[78-L] Spot the Microdot

Michael Biel mbiel at mbiel.com
Thu Mar 4 08:59:16 PST 2010

A major error??  The ENTIRE ARTICLE is based on an error.  It does state 
that the courts eventually found that it was Edison who invented the 
carbon button mic.  The reason is that Berliner invented a different 
version of the loose coupled microphone.  The mic you see on the right 
is a reconstructed model of his first experiment. It is a child's drum 
with a pinhole in the center of the drumhead.  You see dangling down on 
a wire a metal ball.  There is a similar one on the back of the 
drumhead.  When the durmhead vibrates the balls bounce around and make 
and break perfect contact giving a variable resistance to a current.  
There is NO CARBON involved.  I once wrote that there was no 
relationship between this and the carbon button and got back a LONG 
letter from Oliver Berliner explaining the principle between the two 
balls being loosely coupled was the same as the carbon graduals being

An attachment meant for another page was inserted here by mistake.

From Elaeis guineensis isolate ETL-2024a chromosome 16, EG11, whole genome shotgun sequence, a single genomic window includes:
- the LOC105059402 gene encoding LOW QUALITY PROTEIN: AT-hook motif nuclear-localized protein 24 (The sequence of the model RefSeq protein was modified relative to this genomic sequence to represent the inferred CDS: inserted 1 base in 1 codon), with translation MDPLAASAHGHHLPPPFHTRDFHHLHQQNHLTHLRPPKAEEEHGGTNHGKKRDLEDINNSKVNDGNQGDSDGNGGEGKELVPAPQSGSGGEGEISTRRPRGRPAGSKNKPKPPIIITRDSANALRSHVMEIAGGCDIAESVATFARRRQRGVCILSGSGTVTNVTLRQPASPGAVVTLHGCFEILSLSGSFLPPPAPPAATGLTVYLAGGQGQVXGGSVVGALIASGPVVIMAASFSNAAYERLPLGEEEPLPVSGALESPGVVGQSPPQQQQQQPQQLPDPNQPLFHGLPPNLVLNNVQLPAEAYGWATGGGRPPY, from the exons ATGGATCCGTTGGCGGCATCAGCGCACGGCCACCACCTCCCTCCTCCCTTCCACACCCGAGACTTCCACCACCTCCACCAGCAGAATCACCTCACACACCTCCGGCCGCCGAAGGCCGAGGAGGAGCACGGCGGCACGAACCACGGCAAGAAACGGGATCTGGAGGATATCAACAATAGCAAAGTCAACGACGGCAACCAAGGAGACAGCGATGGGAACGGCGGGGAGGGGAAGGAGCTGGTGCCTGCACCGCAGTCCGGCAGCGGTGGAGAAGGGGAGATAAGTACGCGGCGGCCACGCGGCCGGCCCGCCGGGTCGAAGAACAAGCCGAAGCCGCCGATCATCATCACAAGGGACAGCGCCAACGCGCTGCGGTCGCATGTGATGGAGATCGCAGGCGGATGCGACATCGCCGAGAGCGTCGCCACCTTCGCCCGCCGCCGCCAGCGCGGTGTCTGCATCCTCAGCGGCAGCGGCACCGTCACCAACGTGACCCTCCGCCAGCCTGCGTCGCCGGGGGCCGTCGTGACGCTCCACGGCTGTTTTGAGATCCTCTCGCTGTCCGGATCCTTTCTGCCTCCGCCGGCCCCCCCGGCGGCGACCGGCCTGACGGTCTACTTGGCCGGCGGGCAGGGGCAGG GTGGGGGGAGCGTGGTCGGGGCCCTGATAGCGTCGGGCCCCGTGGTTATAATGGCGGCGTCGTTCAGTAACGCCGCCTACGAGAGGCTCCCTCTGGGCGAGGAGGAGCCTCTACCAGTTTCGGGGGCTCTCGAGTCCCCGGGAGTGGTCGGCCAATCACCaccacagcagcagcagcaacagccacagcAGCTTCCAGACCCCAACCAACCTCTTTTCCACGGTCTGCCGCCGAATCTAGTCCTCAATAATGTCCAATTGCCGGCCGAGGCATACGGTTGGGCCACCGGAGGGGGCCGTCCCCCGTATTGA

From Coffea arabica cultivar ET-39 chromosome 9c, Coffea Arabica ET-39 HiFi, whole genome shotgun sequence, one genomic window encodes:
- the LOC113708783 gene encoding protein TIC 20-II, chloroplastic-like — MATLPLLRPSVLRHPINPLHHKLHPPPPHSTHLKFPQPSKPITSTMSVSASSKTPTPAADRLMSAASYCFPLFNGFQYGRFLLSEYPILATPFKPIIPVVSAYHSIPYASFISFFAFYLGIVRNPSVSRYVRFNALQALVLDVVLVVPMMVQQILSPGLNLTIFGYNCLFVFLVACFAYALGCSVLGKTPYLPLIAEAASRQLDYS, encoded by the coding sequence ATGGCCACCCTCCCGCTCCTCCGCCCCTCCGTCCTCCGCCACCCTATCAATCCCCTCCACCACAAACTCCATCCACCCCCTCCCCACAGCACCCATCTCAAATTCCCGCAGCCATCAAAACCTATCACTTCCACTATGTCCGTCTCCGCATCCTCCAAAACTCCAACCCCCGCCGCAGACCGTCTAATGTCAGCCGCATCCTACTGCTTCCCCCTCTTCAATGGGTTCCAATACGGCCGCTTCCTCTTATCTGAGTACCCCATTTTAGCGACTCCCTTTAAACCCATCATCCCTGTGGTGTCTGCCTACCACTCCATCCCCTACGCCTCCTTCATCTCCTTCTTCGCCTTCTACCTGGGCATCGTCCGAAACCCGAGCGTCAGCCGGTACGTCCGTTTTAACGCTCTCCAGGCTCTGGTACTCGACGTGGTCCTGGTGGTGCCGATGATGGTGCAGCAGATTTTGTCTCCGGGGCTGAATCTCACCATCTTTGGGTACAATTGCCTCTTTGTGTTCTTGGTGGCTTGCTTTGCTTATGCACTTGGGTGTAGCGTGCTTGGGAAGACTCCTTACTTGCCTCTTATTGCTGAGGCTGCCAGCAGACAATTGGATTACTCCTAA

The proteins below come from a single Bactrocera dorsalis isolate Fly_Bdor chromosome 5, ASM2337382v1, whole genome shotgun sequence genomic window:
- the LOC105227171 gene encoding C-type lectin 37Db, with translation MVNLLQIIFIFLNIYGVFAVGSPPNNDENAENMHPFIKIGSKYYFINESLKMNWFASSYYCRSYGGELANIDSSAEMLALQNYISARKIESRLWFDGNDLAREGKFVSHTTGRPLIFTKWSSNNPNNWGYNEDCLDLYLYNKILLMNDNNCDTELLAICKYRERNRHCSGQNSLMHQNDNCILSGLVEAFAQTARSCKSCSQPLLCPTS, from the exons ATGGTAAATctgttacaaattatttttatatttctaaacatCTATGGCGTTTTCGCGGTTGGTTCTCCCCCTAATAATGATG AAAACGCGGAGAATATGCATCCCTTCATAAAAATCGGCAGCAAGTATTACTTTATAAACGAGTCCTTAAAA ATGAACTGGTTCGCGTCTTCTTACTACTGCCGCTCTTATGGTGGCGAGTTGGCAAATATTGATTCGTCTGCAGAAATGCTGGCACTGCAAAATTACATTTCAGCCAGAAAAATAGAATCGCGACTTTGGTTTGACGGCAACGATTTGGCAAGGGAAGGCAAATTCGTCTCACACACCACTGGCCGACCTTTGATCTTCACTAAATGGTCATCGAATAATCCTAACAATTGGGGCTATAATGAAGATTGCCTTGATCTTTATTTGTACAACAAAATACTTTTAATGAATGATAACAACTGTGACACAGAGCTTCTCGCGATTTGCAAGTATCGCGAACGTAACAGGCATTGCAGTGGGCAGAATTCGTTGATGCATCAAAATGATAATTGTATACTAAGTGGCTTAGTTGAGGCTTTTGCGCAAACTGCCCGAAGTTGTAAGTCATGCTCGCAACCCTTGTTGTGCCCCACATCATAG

loosely coupled in the mic and changing resistance as they got moved 
around.  So there is a tie-in, but it was Edison who used carbon, not 
Berliner. Berliner's June 4, 1877 original patent application apparently 
made no mention of carbon, but an additional Sept 3, 1880  filing added 
an option to have a layer of carbon.  Edison had already been using carbon.

Is this the error you spotted?

Mike Biel  mbiel at mbiel.com 


David Lewis wrote:
> Here we go with WIRED weighing in on the history of the microphone. There is at least one major error in this article -- isn't that the case always? Nevertheless, it would be fun to hear about it from you guys; you always manage to find stuff that even I miss:
> http://www.wired.com/thisdayintech/2010/03/0304berliner-invents-microphone?utm_source=feedburner&utm_medium=feed&utm_campaign=Feed:%20wired/index%20%28Wired:%20Index%203%20%28Top%20Stories%202%29%29&utm_content=Google%20Feedfetcher 
> Uncle Dave Lewis
> uncledavelewis at hotmail.com

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